Richard A. Lindsey, CPA

Lindsey & Waldo, LLC – Certified Public Accountants

  • Aug 7

    with Ashley Brown

    Really… Another Tax? Sorry, but yes, the same people that brought you Obamacare ushered in the 3.8% Medicare Surtax, which took effect January 1, 2013. For the first time ever there is a Medicare surtax on your “net investment income” and capital gains from the disposition of property.  It does not apply to income from a trade or business or from the sale of property used in a trade or business. The Medicare Surtax applies to the lesser of your net investment income or the amount of “modified” adjusted gross income (AGI with foreign income added back) above a specified threshold.

    After you calm down from grumbling about a new tax, you might ask… What is “net investment income” (NII)? Net investment income is the gross income from interest, dividends, annuities, royalties, and rents provided the income is not generated in the ordinary course of an active trade or business. It is also gross income from a trade or business that is considered a passive activity, gross income from a trade or business of trading in financial instruments or commodities, and net gain from the disposition of property, other than property held in an active trade or business.

    How does it work? As stated above, the tax applies to the lesser of the taxpayer’s net investment income or the amount of “modified” adjusted gross income above certain thresholds. Those adjusted gross income thresholds are:

    • $250,000 for married taxpayers filing jointly or surviving spouse
    • $125,000 for married taxpayers filing separately, and
    • $200,000 for single and head of household taxpayers

    Example: A single taxpayer has modified AGI of $250,000, including net investment income of $30,000. The Medicare Surtax applies to the lesser of the net investment income ($30,000) or the excess of AGI over the applicable threshold ($250,000 – $200,000 = $50,000). Thus, the Medicare Surtax applies to $30,000.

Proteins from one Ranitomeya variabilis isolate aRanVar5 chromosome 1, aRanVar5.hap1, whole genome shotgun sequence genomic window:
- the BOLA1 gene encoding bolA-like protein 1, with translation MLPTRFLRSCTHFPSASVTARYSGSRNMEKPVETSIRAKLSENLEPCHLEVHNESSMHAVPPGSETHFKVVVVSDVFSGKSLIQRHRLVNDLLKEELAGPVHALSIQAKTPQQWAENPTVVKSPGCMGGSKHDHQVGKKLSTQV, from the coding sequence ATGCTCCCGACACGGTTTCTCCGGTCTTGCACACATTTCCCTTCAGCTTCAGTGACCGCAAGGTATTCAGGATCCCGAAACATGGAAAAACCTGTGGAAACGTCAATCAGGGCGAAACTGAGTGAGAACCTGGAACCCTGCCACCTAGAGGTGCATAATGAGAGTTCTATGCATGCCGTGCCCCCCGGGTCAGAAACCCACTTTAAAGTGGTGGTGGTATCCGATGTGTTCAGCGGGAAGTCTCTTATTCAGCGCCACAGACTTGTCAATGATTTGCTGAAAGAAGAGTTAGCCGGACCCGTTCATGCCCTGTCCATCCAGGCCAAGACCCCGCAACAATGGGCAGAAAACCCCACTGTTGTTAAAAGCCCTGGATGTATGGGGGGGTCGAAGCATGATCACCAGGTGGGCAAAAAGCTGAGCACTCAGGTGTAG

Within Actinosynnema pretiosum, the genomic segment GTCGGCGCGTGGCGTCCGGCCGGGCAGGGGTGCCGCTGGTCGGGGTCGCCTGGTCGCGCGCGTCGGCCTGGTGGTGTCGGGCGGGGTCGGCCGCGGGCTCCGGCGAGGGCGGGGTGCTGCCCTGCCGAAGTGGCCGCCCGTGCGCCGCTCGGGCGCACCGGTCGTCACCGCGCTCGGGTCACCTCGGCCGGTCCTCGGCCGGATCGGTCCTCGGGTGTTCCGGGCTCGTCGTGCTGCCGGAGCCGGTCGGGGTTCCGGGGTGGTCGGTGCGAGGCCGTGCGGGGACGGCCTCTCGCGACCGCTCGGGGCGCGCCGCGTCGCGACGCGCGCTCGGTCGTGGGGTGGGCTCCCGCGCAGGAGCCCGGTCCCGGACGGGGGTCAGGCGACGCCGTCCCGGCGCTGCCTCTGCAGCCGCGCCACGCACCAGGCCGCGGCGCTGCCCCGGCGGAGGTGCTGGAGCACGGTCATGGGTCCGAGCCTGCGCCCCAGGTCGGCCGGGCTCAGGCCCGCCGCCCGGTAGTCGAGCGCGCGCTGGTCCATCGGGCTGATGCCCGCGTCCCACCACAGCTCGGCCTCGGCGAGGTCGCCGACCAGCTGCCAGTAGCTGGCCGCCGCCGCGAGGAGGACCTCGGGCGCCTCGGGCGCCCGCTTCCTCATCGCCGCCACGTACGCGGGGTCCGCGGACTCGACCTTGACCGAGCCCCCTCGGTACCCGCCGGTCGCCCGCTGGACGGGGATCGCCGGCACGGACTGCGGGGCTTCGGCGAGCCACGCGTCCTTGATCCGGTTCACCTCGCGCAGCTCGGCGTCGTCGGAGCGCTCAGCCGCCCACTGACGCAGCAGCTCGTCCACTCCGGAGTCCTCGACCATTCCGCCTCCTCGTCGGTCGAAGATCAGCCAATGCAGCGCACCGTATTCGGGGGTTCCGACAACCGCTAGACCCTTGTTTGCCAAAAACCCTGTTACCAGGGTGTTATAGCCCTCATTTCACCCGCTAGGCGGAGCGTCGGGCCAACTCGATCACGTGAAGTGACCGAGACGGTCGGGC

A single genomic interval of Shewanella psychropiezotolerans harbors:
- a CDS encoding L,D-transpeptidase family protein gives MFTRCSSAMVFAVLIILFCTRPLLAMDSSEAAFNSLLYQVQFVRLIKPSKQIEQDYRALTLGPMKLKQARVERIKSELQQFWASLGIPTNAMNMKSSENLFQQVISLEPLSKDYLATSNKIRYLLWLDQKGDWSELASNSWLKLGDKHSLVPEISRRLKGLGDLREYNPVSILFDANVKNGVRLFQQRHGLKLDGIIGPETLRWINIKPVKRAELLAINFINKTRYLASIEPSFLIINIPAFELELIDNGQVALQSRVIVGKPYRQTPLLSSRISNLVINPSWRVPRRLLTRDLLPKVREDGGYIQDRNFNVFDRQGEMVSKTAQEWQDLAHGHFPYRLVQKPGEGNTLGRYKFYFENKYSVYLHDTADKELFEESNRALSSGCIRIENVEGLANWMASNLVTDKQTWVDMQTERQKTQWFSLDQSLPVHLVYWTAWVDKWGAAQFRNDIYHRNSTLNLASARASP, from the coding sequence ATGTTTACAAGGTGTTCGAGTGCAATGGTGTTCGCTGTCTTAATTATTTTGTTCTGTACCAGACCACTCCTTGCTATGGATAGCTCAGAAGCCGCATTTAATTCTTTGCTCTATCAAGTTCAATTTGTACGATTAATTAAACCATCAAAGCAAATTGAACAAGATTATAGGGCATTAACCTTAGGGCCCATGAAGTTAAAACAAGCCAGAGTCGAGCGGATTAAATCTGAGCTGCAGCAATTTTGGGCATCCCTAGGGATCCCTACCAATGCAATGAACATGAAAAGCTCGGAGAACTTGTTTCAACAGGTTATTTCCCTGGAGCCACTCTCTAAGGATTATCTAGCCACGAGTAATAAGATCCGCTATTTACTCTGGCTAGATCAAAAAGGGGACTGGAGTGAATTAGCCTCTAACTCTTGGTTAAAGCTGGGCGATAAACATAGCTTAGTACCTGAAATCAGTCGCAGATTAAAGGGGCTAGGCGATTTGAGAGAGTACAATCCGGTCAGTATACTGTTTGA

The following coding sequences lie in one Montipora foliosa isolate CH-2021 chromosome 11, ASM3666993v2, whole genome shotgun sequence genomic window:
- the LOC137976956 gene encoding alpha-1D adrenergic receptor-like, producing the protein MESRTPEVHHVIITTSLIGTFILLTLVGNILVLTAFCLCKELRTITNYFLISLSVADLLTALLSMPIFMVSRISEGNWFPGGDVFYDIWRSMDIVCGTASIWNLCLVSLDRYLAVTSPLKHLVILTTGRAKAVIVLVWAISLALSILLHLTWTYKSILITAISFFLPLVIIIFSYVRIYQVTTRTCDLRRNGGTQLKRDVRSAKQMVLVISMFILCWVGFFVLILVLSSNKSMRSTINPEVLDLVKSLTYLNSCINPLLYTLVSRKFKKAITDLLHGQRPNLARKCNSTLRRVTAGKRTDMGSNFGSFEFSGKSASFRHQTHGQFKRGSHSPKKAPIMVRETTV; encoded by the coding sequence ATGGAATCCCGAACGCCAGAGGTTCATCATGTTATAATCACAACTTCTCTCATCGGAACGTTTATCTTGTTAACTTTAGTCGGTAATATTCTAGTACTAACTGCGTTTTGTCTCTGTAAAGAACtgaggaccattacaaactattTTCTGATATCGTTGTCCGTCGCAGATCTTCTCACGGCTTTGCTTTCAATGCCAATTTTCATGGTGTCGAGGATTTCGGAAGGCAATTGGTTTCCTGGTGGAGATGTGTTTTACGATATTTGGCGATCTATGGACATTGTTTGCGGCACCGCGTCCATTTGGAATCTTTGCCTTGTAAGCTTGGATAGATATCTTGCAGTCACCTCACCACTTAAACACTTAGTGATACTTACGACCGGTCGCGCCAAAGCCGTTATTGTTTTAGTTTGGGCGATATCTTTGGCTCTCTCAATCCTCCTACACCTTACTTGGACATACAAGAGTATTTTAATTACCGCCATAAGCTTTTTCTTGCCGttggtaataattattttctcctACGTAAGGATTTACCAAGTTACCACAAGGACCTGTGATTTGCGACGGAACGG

How can you avoid or minimize this new tax? In a word… planning. Plan ahead, consult with us, when you’re expecting a large windfall, or when selling long held investment assets. There are usually options available in the planning stages. But once completed… there may not be any choice but to report the transaction as it occurred.

    Now might be a good time to change the source of some of your income to help reduce the risk of paying this additional tax. One might consider investing in tax-exempt bonds. The reasoning behind investing in tax-exempt bonds is the interest income would not be included in the AGI or net investment income. Some might consider investing in tax-deferred annuities. Others might consider investing in rental real estate. Even though rental real estate is considered a passive activity, rental real estate usually generates a net loss after depreciation, so there would be no net investment income to tax. If you believe that you might be affected by the new Medicare Surtax, make an appointment with us to discuss how you might be able to reduce or avoid paying all-together the additional 3.8% tax.

  • Dec 14

    Your paycheck is going DOWN! One might be wondering, DEMANDING some explanation for the reason of less money in his or her pocket. As an employee you should know that since 2010, your share of Medicare tax has been reduced from 6.2 to 4.2%. Medicare is what forms the basis of the Federal Social Security Program, which provides monthly income to recipients (based on the recipient’s contributions made during his or her employment period). This tax reduction (tax holiday) is scheduled to expire after December 31, 2012.  Therefore starting January 1, 2013, as an employee, your share of Medicare tax will return to 6.2 percent. Although this won’t increase your income taxes, it will definitely result in less money in YOUR pocket!